“The ferry leaves St Malo at noon. Better make it 7.00,” said Belinda, “we don’t want to miss it and
have to face your mother’s wrath.” She smiled and as Mark phoned to book the car she walked to the window. Below
her flowed the Seine and, seemingly floating in the river, the Île de la Cité and the east end of Notre Dame with its fine
display of flying buttresses. Beyond, the Latin Quarter and on the horizon the Panthéon, housing the remains of distinguished
French citizens from Voltaire to Victor Hugo. Belinda smiled as she recalled, as a young tourist, her first visit to Paris
and now, she was engaged, her future husband had a title and consequently she was to be, Lady Sallinger. Not for the first
time she considered the path her life had taken in the intervening years, from Australian backpacker, to property owner when
her murdered Great Aunt left her a cottage in Somerset, her friendship with Hazel Whitby and through her, an introduction
into the world of buying and selling antiques.
She wondered how the next few days would be. The invitation from Melba to join her at her house on the island of Guernsey
had come, more or less as a command, to plan their wedding. The fact her parents and Hazel Whitby were to be fellow guests
provided some comfort for Belinda.
“Car booked. Hadn’t we better pack?” Mark’s question interrupted her thoughts, and she turned to the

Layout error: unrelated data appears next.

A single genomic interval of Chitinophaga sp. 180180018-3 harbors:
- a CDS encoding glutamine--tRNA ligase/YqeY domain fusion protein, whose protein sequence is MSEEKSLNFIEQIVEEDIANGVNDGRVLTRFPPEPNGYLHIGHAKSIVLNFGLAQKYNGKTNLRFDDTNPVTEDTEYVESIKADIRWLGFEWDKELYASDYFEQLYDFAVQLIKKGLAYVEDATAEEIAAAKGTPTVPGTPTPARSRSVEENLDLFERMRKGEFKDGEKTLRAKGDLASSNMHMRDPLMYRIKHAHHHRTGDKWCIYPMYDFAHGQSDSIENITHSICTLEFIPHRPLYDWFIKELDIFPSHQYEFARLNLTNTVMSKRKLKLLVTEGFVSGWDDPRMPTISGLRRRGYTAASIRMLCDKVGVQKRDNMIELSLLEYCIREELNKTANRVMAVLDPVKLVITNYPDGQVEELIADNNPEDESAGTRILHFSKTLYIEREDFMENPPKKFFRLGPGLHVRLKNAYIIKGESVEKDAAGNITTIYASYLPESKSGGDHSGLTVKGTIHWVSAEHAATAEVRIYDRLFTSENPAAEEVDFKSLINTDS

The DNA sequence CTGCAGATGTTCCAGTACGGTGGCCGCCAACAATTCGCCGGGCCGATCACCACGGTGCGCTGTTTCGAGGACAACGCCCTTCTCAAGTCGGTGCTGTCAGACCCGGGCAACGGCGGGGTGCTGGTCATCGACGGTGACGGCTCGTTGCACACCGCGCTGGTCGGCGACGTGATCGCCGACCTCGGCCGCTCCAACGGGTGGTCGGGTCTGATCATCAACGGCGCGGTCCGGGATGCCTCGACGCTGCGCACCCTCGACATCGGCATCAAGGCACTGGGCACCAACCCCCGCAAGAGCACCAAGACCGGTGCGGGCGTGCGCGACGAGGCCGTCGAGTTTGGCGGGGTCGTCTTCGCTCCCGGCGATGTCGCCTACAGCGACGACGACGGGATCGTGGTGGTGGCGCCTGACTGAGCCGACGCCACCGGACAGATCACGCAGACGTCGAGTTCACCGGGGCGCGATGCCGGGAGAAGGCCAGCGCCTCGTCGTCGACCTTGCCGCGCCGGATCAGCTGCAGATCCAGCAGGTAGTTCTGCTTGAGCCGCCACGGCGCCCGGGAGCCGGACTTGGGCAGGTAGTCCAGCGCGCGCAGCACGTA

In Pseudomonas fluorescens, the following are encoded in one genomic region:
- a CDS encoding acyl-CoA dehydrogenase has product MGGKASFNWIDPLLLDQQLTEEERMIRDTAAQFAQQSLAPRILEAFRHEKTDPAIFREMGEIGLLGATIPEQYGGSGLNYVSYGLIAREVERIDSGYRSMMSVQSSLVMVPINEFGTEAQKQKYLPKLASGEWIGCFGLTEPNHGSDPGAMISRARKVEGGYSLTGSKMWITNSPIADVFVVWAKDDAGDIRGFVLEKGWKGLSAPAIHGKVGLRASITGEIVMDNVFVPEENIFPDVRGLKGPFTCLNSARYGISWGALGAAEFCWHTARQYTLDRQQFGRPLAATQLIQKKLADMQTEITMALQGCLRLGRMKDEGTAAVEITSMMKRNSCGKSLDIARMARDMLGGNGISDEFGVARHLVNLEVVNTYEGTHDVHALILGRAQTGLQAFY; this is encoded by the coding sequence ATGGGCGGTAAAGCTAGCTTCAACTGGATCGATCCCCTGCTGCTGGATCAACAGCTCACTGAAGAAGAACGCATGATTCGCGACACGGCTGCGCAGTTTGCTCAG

bedroom and began to sort out clothing.
“Just what is this house your mother has?”
“On Guernsey? An old Tudor house father bought some years ago. One of his companies initially bought it as an investment;
had some idea of turning it into a boutique hotel, but time went on and they never got around to doing anything with it, so
the old boy took it off their hands at a knock-down price, crafty old bugger. When he died, mother inherited it, and she has
some crazy scheme about restoring it and retiring there.
“By the way, her email says we are to expect two additional guests. Some priest my mother argues theology with. Mother
has a fixation with Rome and has been known to reduce the Holy See to tears. It’s rumoured the Pope has been heard to
plead, ‘will no one rid me of this troublesome woman?’ And a writer, talking of troublesome; a woman doing research
on the Nazi occupation of the island. Can’t see those two providing much entertainment.”
Belinda gave a murmur of acknowledgement and busied herself with packing. Her thoughts were scattered; the prospect
of time spent with his mother, would they get on?
A Tudor house to explore; the freshness of the island of Guernsey off the coast of France.
An unexpected image flashed into her mind. Mark’s tale of the midwife dragged from her bed in the middle of the
night. The baby thrown into the fire. Belinda shivered. But the image stayed with her – like a horror movie. Repeating…repeating…
© 2016 Brian Kavanagh